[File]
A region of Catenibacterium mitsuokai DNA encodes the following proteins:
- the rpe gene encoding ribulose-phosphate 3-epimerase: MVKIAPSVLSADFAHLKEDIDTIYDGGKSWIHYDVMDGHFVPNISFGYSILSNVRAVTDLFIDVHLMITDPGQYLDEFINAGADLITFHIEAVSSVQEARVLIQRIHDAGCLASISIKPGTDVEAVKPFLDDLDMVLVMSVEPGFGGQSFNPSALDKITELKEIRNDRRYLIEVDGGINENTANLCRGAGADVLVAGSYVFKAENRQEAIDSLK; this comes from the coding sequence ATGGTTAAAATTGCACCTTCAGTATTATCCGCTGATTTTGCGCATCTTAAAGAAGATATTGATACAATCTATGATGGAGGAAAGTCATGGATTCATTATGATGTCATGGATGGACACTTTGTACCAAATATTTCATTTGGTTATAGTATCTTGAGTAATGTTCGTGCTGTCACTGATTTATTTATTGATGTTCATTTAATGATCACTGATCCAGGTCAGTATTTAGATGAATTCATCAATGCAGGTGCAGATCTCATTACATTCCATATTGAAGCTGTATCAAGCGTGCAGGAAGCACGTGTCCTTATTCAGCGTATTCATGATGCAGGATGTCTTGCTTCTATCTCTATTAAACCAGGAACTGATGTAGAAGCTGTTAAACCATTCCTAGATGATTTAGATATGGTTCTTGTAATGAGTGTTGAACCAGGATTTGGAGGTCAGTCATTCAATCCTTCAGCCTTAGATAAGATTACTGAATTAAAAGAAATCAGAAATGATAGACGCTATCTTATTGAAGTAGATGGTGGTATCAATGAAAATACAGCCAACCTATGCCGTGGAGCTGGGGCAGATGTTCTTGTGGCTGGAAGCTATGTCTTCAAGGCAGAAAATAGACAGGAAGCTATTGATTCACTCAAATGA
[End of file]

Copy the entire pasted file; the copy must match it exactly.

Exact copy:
A region of Catenibacterium mitsuokai DNA encodes the following proteins:
- the rpe gene encoding ribulose-phosphate 3-epimerase: MVKIAPSVLSADFAHLKEDIDTIYDGGKSWIHYDVMDGHFVPNISFGYSILSNVRAVTDLFIDVHLMITDPGQYLDEFINAGADLITFHIEAVSSVQEARVLIQRIHDAGCLASISIKPGTDVEAVKPFLDDLDMVLVMSVEPGFGGQSFNPSALDKITELKEIRNDRRYLIEVDGGINENTANLCRGAGADVLVAGSYVFKAENRQEAIDSLK; this comes from the coding sequence ATGGTTAAAATTGCACCTTCAGTATTATCCGCTGATTTTGCGCATCTTAAAGAAGATATTGATACAATCTATGATGGAGGAAAGTCATGGATTCATTATGATGTCATGGATGGACACTTTGTACCAAATATTTCATTTGGTTATAGTATCTTGAGTAATGTTCGTGCTGTCACTGATTTATTTATTGATGTTCATTTAATGATCACTGATCCAGGTCAGTATTTAGATGAATTCATCAATGCAGGTGCAGATCTCATTACATTCCATATTGAAGCTGTATCAAGCGTGCAGGAAGCACGTGTCCTTATTCAGCGTATTCATGATGCAGGATGTCTTGCTTCTATCTCTATTAAACCAGGAACTGATGTAGAAGCTGTTAAACCATTCCTAGATGATTTAGATATGGTTCTTGTAATGAGTGTTGAACCAGGATTTGGAGGTCAGTCATTCAATCCTTCAGCCTTAGATAAGATTACTGAATTAAAAGAAATCAGAAATGATAGACGCTATCTTATTGAAGTAGATGGTGGTATCAATGAAAATACAGCCAACCTATGCCGTGGAGCTGGGGCAGATGTTCTTGTGGCTGGAAGCTATGTCTTCAAGGCAGAAAATAGACAGGAAGCTATTGATTCACTCAAATGA